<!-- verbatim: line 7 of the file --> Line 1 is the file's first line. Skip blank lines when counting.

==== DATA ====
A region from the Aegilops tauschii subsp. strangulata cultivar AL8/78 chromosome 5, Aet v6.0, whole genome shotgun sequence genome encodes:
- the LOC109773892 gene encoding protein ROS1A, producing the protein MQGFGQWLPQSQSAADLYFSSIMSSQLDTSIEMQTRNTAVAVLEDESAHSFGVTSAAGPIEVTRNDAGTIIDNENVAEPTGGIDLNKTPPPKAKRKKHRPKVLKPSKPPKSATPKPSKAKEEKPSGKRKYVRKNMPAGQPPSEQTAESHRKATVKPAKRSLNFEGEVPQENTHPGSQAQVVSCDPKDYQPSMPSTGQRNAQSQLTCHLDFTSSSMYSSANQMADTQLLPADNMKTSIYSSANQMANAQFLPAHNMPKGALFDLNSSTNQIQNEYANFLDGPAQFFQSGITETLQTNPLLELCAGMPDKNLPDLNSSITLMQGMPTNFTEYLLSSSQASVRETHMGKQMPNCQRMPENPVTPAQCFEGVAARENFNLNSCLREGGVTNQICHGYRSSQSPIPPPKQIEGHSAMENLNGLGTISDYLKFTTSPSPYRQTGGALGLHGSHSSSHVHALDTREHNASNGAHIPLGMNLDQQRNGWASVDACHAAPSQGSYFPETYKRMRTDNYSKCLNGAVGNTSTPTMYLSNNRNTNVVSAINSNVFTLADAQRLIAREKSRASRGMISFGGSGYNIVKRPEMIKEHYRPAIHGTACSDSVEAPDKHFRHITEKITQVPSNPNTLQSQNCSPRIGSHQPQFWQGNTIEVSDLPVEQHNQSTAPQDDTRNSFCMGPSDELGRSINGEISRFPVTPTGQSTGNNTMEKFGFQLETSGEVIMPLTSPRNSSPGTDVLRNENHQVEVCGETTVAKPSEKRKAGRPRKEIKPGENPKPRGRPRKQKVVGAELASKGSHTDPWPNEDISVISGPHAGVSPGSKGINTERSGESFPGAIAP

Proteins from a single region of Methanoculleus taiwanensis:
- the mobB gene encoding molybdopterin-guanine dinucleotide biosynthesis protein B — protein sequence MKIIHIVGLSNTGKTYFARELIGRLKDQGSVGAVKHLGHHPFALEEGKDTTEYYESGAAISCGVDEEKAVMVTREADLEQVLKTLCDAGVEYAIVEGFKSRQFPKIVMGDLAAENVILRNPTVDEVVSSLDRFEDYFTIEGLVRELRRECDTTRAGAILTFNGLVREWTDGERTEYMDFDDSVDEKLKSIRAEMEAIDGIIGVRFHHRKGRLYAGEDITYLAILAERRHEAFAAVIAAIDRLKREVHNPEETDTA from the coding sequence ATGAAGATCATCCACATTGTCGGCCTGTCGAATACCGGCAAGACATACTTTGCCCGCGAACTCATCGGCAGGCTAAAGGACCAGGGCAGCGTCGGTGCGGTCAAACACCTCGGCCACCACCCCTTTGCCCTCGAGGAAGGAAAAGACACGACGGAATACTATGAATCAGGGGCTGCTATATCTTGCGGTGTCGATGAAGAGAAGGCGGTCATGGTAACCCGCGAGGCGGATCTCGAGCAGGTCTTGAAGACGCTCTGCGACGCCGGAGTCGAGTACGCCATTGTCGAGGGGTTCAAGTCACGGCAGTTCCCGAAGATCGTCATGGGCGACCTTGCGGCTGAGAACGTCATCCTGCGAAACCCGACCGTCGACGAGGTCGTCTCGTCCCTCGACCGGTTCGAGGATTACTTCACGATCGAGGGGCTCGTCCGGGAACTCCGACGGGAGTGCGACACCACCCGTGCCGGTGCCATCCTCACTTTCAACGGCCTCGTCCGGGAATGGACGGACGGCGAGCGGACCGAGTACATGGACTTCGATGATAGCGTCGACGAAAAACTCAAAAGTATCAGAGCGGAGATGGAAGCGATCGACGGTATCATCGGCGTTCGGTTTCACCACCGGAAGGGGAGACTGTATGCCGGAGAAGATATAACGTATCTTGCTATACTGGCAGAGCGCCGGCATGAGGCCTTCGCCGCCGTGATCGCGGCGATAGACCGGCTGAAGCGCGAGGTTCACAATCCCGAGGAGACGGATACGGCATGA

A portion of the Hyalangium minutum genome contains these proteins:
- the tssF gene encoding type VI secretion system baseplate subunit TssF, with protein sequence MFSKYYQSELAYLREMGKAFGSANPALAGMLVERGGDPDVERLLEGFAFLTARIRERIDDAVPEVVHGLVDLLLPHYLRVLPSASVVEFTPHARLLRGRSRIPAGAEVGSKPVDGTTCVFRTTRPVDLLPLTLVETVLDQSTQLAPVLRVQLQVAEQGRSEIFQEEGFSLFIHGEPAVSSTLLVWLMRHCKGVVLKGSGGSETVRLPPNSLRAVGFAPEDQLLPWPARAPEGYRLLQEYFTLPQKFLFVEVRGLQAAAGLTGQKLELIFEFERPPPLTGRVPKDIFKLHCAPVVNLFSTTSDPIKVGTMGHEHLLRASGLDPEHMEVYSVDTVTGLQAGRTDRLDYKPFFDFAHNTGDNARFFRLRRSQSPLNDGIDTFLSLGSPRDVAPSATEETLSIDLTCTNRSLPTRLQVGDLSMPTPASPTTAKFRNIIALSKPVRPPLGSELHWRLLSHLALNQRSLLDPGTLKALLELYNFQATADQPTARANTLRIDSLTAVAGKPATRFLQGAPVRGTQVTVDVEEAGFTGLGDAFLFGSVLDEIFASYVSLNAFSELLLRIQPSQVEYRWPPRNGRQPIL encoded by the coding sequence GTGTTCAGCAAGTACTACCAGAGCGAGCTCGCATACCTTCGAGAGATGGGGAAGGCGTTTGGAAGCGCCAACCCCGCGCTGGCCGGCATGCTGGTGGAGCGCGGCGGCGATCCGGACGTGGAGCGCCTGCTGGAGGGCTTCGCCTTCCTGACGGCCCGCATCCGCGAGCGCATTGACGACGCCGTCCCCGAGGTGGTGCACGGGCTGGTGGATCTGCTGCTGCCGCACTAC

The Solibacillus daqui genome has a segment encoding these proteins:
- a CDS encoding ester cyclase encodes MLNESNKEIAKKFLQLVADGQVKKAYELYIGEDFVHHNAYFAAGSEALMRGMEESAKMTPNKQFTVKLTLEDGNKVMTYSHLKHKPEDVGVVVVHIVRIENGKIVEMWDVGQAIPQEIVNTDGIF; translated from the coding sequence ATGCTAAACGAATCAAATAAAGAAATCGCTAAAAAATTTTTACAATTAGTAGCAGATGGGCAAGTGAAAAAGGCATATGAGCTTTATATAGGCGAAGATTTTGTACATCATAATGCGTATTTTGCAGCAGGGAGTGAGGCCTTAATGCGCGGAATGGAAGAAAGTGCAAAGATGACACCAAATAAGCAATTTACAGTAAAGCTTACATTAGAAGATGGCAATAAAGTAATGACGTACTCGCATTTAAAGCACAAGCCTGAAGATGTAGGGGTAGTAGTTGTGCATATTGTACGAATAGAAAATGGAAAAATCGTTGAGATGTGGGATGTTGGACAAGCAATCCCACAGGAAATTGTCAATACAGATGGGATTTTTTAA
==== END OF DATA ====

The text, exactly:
The Solibacillus daqui genome has a segment encoding these proteins: